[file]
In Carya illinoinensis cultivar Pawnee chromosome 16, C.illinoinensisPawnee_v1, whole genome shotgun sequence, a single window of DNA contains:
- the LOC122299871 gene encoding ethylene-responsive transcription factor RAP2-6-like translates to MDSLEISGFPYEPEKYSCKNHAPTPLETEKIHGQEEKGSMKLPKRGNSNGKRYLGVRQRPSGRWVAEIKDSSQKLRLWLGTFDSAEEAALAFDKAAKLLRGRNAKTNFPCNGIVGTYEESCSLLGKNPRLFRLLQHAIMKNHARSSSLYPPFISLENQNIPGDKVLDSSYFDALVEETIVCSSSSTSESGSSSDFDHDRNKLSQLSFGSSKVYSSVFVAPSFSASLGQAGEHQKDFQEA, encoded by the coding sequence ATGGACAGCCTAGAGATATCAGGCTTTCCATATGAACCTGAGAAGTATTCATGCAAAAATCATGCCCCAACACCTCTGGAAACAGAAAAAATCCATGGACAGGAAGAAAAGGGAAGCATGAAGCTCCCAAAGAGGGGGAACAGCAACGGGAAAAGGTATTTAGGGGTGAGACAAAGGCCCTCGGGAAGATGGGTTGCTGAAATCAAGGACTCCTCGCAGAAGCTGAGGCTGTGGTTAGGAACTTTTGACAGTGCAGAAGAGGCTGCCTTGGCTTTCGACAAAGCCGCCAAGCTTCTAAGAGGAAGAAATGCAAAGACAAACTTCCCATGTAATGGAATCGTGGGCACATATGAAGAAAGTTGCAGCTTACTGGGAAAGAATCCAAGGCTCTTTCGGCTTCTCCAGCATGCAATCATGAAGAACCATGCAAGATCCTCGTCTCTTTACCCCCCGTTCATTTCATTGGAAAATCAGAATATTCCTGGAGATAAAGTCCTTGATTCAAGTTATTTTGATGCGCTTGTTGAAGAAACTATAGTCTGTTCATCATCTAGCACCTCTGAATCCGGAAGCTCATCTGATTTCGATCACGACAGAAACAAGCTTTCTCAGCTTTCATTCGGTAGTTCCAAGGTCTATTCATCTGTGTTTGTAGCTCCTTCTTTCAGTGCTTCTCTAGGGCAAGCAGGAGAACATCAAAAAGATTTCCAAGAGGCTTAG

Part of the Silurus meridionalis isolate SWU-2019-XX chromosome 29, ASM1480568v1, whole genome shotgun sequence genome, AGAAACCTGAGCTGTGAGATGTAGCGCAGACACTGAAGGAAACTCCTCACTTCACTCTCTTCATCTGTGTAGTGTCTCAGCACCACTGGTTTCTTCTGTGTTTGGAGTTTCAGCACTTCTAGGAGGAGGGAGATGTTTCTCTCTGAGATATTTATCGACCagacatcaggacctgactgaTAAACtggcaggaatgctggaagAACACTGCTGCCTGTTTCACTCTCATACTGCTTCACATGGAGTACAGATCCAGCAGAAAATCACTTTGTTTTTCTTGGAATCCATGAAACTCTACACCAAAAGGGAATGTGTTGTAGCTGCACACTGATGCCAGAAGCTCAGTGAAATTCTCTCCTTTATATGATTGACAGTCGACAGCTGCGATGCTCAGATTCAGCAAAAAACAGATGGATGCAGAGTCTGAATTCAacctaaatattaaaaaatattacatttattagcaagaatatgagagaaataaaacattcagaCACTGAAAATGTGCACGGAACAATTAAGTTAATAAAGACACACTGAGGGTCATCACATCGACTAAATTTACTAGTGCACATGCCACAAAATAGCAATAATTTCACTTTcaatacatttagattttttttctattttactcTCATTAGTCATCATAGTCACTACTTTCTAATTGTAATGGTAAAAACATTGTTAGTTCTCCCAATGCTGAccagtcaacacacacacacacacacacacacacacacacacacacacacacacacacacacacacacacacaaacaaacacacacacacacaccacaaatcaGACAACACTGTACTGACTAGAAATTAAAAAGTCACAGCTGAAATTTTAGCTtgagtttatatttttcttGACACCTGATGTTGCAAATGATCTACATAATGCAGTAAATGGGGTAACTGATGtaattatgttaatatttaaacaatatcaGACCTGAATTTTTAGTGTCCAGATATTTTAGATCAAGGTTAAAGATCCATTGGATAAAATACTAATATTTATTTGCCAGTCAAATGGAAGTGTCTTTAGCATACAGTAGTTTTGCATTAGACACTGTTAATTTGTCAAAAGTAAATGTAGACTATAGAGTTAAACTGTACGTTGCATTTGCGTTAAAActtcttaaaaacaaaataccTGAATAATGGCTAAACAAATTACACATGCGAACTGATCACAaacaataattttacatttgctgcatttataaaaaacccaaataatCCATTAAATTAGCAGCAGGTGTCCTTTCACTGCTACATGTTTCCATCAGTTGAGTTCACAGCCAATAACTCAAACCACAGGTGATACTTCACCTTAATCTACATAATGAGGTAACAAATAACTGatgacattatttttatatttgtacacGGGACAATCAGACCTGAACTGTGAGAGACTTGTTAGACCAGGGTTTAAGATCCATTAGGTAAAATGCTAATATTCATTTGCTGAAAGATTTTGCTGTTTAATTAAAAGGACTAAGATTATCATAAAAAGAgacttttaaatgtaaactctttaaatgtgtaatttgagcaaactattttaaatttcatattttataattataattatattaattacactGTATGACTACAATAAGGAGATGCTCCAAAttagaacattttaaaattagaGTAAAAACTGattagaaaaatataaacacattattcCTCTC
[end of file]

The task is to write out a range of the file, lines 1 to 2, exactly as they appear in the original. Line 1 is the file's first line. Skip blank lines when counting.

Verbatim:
In Carya illinoinensis cultivar Pawnee chromosome 16, C.illinoinensisPawnee_v1, whole genome shotgun sequence, a single window of DNA contains:
- the LOC122299871 gene encoding ethylene-responsive transcription factor RAP2-6-like translates to MDSLEISGFPYEPEKYSCKNHAPTPLETEKIHGQEEKGSMKLPKRGNSNGKRYLGVRQRPSGRWVAEIKDSSQKLRLWLGTFDSAEEAALAFDKAAKLLRGRNAKTNFPCNGIVGTYEESCSLLGKNPRLFRLLQHAIMKNHARSSSLYPPFISLENQNIPGDKVLDSSYFDALVEETIVCSSSSTSESGSSSDFDHDRNKLSQLSFGSSKVYSSVFVAPSFSASLGQAGEHQKDFQEA, encoded by the coding sequence ATGGACAGCCTAGAGATATCAGGCTTTCCATATGAACCTGAGAAGTATTCATGCAAAAATCATGCCCCAACACCTCTGGAAACAGAAAAAATCCATGGACAGGAAGAAAAGGGAAGCATGAAGCTCCCAAAGAGGGGGAACAGCAACGGGAAAAGGTATTTAGGGGTGAGACAAAGGCCCTCGGGAAGATGGGTTGCTGAAATCAAGGACTCCTCGCAGAAGCTGAGGCTGTGGTTAGGAACTTTTGACAGTGCAGAAGAGGCTGCCTTGGCTTTCGACAAAGCCGCCAAGCTTCTAAGAGGAAGAAATGCAAAGACAAACTTCCCATGTAATGGAATCGTGGGCACATATGAAGAAAGTTGCAGCTTACTGGGAAAGAATCCAAGGCTCTTTCGGCTTCTCCAGCATGCAATCATGAAGAACCATGCAAGATCCTCGTCTCTTTACCCCCCGTTCATTTCATTGGAAAATCAGAATATTCCTGGAGATAAAGTCCTTGATTCAAGTTATTTTGATGCGCTTGTTGAAGAAACTATAGTCTGTTCATCATCTAGCACCTCTGAATCCGGAAGCTCATCTGATTTCGATCACGACAGAAACAAGCTTTCTCAGCTTTCATTCGGTAGTTCCAAGGTCTATTCATCTGTGTTTGTAGCTCCTTCTTTCAGTGCTTCTCTAGGGCAAGCAGGAGAACATCAAAAAGATTTCCAAGAGGCTTAG